“I had the impression they (Mia and Donyale) had both been drinking heavily,’ the Inspector testified. ‘They were very confused and swore.”

“The party was ‘dressed in fantastic, way-out clothes, drinking, making a lot of noise, the men wore no ties.”

Further down the page, Apparently Mia Farrow swore at and clawed one of the cops. Farrow said a four-letter word in court and put on a show.

You could read all of these stories and never have a clue that the party got the heave-ho because of Donyale’s skin color.

With hindsight, we can question the ladies’ decision to put on a show rather than stress the discrimination. But they got what they wanted: publicity, in an era when so many newspapers (and even the wire services) routinely edited out any references to racism. If you think Donyale was in denial of her heritage or chose to remain above the fray, this might be grist for your mill. But read on.

Piecing all these stories together to learn what really happened is like watching the movie Rashomon.  (Could we expect a clear understanding if Donyale was involved?) Racism was so prevalent at the time that, although it was at the core of the fracas, some publications don’t even mention it.

Was the party indeed drunk and disorderly? Did the hotel’s charge that they were disturbing the other customers have merit?

Several tell-tale clues suggest not.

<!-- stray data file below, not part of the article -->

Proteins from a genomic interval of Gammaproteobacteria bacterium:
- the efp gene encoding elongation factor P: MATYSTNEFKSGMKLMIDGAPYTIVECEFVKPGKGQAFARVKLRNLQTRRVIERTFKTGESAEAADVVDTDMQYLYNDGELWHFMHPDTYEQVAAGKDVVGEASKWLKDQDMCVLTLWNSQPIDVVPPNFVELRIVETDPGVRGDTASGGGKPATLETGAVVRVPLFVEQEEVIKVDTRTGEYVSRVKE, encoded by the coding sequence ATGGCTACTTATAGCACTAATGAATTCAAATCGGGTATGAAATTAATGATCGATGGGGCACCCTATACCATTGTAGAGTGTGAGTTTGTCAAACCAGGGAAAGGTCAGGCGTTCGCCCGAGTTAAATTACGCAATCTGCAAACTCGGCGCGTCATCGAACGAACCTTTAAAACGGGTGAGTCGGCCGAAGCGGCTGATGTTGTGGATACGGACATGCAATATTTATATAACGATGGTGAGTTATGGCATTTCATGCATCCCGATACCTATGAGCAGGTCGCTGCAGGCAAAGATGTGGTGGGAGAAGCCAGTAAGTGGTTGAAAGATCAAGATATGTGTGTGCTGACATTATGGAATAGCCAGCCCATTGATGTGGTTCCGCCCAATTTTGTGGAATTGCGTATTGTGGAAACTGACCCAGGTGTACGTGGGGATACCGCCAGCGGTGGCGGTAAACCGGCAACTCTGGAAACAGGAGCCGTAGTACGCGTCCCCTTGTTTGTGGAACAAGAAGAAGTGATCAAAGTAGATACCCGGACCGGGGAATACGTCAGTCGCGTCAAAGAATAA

First, the hotel couldn’t get its story straight. It claimed the party was rowdy only after saying the men weren’t wearing ties (a common pretext then for denying admission to people of color).

Second, in Steve Brandt’s account the manageress says, “No reason, I just want you out of here.” This echoes the waitress in the restaurant I took Donyale to and my apartment manager: “We don’t want them in here.” It’s an accurate reflection of how many white people felt about Negroes.

Third is the amount of Quarrier’s fine: $24? Plus $15 court costs for a case that lasted all day? Judge Harington couldn’t really dismiss the charge if Quarrier actually laid a hand on the bobby, even in defense, but he clearly was not going for the hotel’s story.

And finally: Donyale Luna, so-called traitor to her race, she who chose to live her life above the fray, filed a charge with the Racial Discrimination Board.

Go Donyale!

Sources:

“Producer Fined after London Bobby Struck,” Anderson (IN) Herald, 11/17/68